Update: Ajami, the new Israeli film on tense relations between Palestinians and Jews in Jaffa, won the Israeli equivalent of the Oscar -- the Ophir Prize -- for best film at a Haifa ceremony on Saturday night. Ajami's Jewish and Palestinian creators, Yaron Shani and Scandar Copti, also won the prizes for best director, best screenplay and best editing. The film -- in which most of the dialogue is in Arabic -- now becomes Israel's candidate for best foreign film in next year's Academy Awards.
The advance publicity accurately predicted that this week's U.S.-Israeli-Palestinian summit would fall short of great historical drama. Despite Barack Obama's efforts, his meeting with Benjamin Netanyahu and Mahmoud Abbas would not be the denouement of successful diplomacy. Emotionally as well as physically, the get-together in New York on Tuesday would be half a world away from the unsolved conflict. Following updates on news sites would be an exercise in escapism, I concluded.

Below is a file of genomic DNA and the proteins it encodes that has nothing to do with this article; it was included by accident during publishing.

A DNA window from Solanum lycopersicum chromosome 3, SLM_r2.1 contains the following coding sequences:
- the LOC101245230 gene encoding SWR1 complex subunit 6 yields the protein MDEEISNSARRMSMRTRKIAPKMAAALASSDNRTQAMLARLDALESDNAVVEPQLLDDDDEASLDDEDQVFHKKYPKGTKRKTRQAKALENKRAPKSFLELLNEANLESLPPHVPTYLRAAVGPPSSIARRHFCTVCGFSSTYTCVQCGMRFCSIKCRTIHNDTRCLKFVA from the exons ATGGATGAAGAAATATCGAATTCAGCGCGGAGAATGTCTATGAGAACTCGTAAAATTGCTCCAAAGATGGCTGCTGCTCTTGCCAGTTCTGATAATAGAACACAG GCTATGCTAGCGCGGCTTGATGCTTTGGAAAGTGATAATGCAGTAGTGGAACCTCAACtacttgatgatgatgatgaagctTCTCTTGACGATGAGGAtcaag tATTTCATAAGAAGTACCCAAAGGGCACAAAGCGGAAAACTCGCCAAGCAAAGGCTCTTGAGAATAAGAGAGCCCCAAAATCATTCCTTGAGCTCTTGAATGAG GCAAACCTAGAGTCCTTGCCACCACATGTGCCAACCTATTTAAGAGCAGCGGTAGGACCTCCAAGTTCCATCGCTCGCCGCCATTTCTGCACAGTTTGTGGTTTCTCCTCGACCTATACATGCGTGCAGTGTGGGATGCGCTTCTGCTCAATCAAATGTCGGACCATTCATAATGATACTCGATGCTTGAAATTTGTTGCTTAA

Instead, to stay real, I went to the movies. More specifically, I went to see Ajami. Like last year's Waltz With Bashir, it's an example of Israeli cinema's maturation as engaged art, harsh and sympathetic. Ajami focuses on Israel's Palestinian citizens, who are fated to live on both sides of the conflict. In the process, the film's Palestinian and Jewish co-directors blur the boundary between fiction and documentary.
The film is named for a neighborhood in the coastal city of Jaffa. Until 1948, Jaffa was the cultural center of Arab Palestine. When it was conquered by Jewish forces that year, all but a few thousand of the Arab residents fled. Jewish immigrants moved into abandoned houses, and Jaffa was annexed by the neighboring Jewish city of Tel Aviv. The remaining Palestinians became Israeli citizens and outsiders. Ajami, a mostly Arab neighborhood, has stayed poor and crime-ridden.
In the movie, most of the dialogue is in an Israeli dialect of Arabic, punctuated with Hebrew. Meanwhile, Jewish cops speak street Hebrew, with its admixture of Arabic. Ajami's alienated Palestinians refer to the police as "the government." The police cannot understand why the residents side with the criminals against them. For Palestinians from the occupied West Bank, however, Jaffa's Arabs are far too Israeli -- "worse than collaborators," as a character from Nablus says. The admixture of language reveals the entanglement of Palestinians and Israelis, and the divisions between Palestinians themselves.